Analysis of the Renewable Energy Assessment Programs RETScreen and System Advisor Model (SAM) - Wind Energy Model Predictions Comparison with Measured Operational Data
Gudmundsson, Sigurdur Oli
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In this study, the wind energy modules of the renewable energy assessment programs RETScreen and System Advisor Model (SAM) were examined, and their predictions compared to measured operational data. Both of these programs have been used in teaching energy infrastructure at the University of Washington. It is of interest to see how well they perform, since validation and similar research have been limited to date. The programs have integrated and associated web-based weather databases and, therefore, a preliminary assessment can be performed in the absence of onsite wind speed measurements. Operational data from a wind farm in the United States, which included electricity production and availability for a five-year period, as well as wind speed measurements from an onsite meteorological (MET) tower, were compared to the wind speed and AEP (Annual Energy Production) predictions of the models. Model predictions were made with and without accounting for energy losses. One standard deviation in predicted AEP and wind speed based on variation in the input parameter values was used as a measure of uncertainty. The wind farm is located in a complex topographical area, which increased the complexity of the comparison. The main conclusions, listed for each program, are the following: RETScreen: - The weather database associated with RETScreen has too coarse a spatial resolution to be accurate for a given site located in a complex topographical area. Low wind speeds obtained from the database (i.e. 25% - 32% lower than MET data from an onsite weather station), lead to an underestimation of the AEP in the range of [-34%; -45%], assuming no losses and [-47%; -56%], when accounting for losses. - Using a wind resource map from NREL (National Renewable Energy Laboratory) gives a better estimate of the wind speed at the site, in the range of [-3.4%; +4.5%] difference compared to the MET data. Consequently, the AEP was predicted more accurately in the range of [+25%; -8%], assuming no losses and [+1%; -27%], when accounting for losses. - For sites in complex terrain, it is recommended that NREL wind resource maps are used rather than the associated weather databases. However, this estimate should be considered to be very rough as the maps are given in increments of 0.5 m/s and the AEP is, therefore, predicted over a large range. - It is recommended that the shape factor and shear coefficient are defined as ranges rather than single values based on how much impact the determination of those has on the predicted AEP. SAM: - Two weather files at locations closest to the existing wind farm were selected as representative of the wind farm and the AEP predictions were performed for both. The annual average wind speed was 6.73 ± 0.06 m/s and 7.21 ± 0.22 m/s respectively, compared to 6.93 m/s wind speed at the MET tower. - For the closest site, the predicted average AEP is 13.3% higher compared to the average wind farm AEP and the range is [32%; -2%] ignoring losses. When accounting for losses, the difference range is [7%; -22%] and -8.7% when averages are compared (i.e. the average AEP in SAM has an 8.7% underestimation compared to the wind farm data). - Based on this case study, the AEP predictions in SAM are quite good (in the range of roughly [+10% to -30%] compared to the wind farm data) and using only one weather file to represent a whole wind farm is appropriate for rough AEP estimation. However, based on only one case in this study, it is not possible to generalize about the accuracy of the program and further studies would need to be conducted. One important limitation of this analysis is that the operational wind farm data and the SAM predictions do not cover the same period, resulting in uncertainty of the AEP comparison. However, it should also be noted that the predicted AEP from SAM does not vary significantly over the years when data was available. It is recommended that additional research will be conducted to eliminate this uncertainty. It would also be of interest to compare the models to operational data from a site in a flat terrain.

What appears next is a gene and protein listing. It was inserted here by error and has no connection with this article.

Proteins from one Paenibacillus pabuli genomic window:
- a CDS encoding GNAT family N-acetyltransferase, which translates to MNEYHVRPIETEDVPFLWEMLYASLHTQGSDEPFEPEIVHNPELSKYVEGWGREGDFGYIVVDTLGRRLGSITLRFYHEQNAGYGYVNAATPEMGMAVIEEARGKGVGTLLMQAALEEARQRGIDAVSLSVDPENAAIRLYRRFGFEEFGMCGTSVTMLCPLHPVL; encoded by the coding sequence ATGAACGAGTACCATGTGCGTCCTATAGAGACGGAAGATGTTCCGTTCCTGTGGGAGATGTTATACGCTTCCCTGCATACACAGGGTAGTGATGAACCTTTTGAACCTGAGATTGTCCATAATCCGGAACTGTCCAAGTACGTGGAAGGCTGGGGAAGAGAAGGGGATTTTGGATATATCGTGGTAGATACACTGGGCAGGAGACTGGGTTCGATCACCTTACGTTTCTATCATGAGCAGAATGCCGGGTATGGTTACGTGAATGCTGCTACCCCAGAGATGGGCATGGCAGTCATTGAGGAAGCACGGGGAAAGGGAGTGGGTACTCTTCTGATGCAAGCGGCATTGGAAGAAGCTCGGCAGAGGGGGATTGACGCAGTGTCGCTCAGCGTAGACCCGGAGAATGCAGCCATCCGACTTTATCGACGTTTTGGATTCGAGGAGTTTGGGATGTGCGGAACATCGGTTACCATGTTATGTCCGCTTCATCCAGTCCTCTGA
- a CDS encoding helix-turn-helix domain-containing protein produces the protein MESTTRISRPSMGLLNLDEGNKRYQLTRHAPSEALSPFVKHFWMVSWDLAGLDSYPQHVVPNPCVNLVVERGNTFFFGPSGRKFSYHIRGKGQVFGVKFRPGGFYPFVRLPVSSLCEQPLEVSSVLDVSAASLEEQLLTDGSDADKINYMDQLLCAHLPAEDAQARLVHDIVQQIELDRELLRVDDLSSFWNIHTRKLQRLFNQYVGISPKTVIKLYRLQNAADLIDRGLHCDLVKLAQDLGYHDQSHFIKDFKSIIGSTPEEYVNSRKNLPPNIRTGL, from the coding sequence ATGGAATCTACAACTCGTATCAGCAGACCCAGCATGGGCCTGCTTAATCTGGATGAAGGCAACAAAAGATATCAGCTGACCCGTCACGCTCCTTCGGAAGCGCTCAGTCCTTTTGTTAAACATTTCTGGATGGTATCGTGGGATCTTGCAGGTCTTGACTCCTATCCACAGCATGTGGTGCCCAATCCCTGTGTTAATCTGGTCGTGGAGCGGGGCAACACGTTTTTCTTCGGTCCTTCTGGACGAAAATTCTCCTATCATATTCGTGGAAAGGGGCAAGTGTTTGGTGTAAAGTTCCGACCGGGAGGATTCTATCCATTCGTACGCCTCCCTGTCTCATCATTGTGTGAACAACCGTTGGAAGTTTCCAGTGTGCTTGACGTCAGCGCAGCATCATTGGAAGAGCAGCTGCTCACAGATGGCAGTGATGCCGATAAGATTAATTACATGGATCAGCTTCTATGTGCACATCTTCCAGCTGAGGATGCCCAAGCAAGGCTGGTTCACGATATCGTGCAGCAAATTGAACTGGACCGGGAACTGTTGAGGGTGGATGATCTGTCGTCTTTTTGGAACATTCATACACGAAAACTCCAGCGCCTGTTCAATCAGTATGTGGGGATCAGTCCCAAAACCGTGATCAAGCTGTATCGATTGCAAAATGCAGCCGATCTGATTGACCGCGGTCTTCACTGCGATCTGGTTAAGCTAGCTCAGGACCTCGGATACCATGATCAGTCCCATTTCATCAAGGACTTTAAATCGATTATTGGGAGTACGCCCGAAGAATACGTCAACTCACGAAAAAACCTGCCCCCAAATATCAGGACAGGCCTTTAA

- Civil engineering